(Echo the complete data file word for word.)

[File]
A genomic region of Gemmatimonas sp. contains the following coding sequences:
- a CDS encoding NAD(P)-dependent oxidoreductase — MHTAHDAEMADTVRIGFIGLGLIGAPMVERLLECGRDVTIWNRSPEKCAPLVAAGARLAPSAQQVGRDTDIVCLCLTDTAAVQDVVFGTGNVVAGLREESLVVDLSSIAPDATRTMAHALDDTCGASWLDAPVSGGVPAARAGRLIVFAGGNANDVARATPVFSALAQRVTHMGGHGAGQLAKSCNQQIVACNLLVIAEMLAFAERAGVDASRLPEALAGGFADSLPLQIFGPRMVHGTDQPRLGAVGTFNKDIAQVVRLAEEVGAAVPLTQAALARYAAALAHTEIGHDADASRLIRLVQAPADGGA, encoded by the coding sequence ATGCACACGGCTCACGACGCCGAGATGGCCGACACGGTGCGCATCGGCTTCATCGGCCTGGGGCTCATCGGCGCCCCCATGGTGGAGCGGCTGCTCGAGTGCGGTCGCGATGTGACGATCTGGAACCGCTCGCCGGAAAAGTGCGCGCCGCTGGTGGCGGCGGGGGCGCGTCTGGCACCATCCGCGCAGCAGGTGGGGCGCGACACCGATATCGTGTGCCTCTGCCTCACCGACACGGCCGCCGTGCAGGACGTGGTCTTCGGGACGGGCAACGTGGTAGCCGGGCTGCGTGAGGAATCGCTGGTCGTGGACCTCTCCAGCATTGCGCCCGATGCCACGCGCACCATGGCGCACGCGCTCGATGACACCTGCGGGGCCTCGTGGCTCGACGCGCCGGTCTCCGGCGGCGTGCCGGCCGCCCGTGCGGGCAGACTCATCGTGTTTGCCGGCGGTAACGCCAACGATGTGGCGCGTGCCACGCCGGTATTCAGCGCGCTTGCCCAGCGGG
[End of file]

A genomic region of Gemmatimonas sp. contains the following coding sequences:
- a CDS encoding NAD(P)-dependent oxidoreductase — MHTAHDAEMADTVRIGFIGLGLIGAPMVERLLECGRDVTIWNRSPEKCAPLVAAGARLAPSAQQVGRDTDIVCLCLTDTAAVQDVVFGTGNVVAGLREESLVVDLSSIAPDATRTMAHALDDTCGASWLDAPVSGGVPAARAGRLIVFAGGNANDVARATPVFSALAQRVTHMGGHGAGQLAKSCNQQIVACNLLVIAEMLAFAERAGVDASRLPEALAGGFADSLPLQIFGPRMVHGTDQPRLGAVGTFNKDIAQVVRLAEEVGAAVPLTQAALARYAAALAHTEIGHDADASRLIRLVQAPADGGA, encoded by the coding sequence ATGCACACGGCTCACGACGCCGAGATGGCCGACACGGTGCGCATCGGCTTCATCGGCCTGGGGCTCATCGGCGCCCCCATGGTGGAGCGGCTGCTCGAGTGCGGTCGCGATGTGACGATCTGGAACCGCTCGCCGGAAAAGTGCGCGCCGCTGGTGGCGGCGGGGGCGCGTCTGGCACCATCCGCGCAGCAGGTGGGGCGCGACACCGATATCGTGTGCCTCTGCCTCACCGACACGGCCGCCGTGCAGGACGTGGTCTTCGGGACGGGCAACGTGGTAGCCGGGCTGCGTGAGGAATCGCTGGTCGTGGACCTCTCCAGCATTGCGCCCGATGCCACGCGCACCATGGCGCACGCGCTCGATGACACCTGCGGGGCCTCGTGGCTCGACGCGCCGGTCTCCGGCGGCGTGCCGGCCGCCCGTGCGGGCAGACTCATCGTGTTTGCCGGCGGTAACGCCAACGATGTGGCGCGTGCCACGCCGGTATTCAGCGCGCTTGCCCAGCGGG